Teachingartonthecheap's Blog

Elements of Art: Texture 2/3

Posted on: September 27, 2009

This student decided to use the same color for each section, but switch the texture.  A successful artistic choice!

This student decided to use the same color for each section, but switch the texture. A successful artistic choice!

Creative Reuse Lesson Plan   Week   4  Grade  2/3

1st Trimester Whitman ES 2009-2010  written by Keri Piehl for SCRAP

Elements of Art: Texture

Cost per student: $.04

Materials: thick crayons sans wrappers, lots of textured objects (suggestions include mesh onion bags, wall paper samples, upholstery samples, lace, sandpaper, tiles, etc), thin paper (like copy weight, not construction paper), permanent markers

Students will be able to understand the appearance/use of texture in artworks and create the illusion of texture in their own art.

Vocabulary: texture, real, illusion, surface

1. In the general meeting area, gather students and hand out a small textured item to each child. Ask them what they might guess all the items have in common. Use the term texture; note that it is touchable variations on different surfaces. Ask kids to provide some words for their texture samples.

2. Use some artwork examples (I am using Art in Action p. 34-35) to discuss the illusion of texture (it all feels like paper, but looks smooth, rough, pointy, rounded, etc). Explain that we will create the illusion of texture using real textured items.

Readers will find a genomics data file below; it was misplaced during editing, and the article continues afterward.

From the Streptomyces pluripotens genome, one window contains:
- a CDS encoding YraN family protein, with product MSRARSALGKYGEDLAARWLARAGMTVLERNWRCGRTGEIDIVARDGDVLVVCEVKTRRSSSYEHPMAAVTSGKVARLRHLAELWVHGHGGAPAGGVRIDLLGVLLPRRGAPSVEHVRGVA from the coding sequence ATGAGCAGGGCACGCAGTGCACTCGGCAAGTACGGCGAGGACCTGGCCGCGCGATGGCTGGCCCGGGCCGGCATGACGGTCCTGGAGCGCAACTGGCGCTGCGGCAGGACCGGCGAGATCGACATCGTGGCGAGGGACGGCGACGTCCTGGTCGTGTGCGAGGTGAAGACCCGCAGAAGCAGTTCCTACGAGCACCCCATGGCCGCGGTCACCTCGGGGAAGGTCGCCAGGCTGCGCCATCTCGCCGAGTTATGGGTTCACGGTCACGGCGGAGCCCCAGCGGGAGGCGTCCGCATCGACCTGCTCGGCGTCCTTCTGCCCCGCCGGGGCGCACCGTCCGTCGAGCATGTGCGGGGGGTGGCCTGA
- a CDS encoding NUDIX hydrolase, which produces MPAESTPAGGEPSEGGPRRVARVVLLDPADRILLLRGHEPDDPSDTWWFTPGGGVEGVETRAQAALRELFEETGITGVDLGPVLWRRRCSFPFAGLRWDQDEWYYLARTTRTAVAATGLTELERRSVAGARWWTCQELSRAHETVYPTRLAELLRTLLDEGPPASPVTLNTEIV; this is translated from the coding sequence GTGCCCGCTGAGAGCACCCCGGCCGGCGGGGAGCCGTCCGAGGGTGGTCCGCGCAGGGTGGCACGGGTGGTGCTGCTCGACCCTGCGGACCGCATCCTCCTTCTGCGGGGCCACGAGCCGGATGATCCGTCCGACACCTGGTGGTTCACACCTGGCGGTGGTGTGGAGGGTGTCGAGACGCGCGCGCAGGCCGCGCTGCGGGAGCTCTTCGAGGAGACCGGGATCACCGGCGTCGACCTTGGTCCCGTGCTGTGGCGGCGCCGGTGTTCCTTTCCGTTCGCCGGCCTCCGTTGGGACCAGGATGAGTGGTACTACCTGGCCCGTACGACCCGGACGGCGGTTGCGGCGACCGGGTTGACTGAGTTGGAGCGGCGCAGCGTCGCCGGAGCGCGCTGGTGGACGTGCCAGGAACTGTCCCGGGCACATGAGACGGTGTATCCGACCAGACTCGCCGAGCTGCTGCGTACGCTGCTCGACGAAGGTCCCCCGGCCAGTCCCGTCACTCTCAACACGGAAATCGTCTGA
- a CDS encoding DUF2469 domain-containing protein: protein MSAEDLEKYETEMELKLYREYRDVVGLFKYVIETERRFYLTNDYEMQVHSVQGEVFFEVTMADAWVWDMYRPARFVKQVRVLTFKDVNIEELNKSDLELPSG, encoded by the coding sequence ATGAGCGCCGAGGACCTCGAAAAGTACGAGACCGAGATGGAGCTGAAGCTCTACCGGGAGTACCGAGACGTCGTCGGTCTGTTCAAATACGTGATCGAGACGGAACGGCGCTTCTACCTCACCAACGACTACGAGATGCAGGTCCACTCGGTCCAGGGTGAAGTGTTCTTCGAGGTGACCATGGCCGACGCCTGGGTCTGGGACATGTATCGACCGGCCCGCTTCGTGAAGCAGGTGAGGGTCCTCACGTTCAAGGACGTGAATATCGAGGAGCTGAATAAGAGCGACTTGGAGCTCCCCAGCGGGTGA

3. First we will create a framework for the textures; each student needs a sheet of paper and a permanent marker. Demonstrate how to draw a tessellated design (begin with a shape, add another shape touching that shape, and so on. There shouldn’t be any large swaths of negative space; picture a stained glass window where every area is divided up and touches the areas around it). This should be relatively quick; the focus will be on the textures, not the line drawing. However, it might be a great way to review how you could use line in a composition!

4. Put the markers away. Hand out tubs of textured materials and wide flat crayons. Demonstrate how to choose an item with real texture, and how to transfer the illusion onto one section of your design (try and stay within the lines of a single area you drew with your marker).

5. Continue until all sections are filled; students can create some sort of a pattern or just work on the texture transfer.

Reflections and feedback: One teacher asked if we could work solely on leaf rubbings; I think it will be cool to have the kids draw a giant leaf shape with their markers and divide up the shape and space around it, and then fill in every section with a different leaf rubbing texture. They are gathering leaves on a special walk and I have a good collection of faux foliage to round out the leaf collection.


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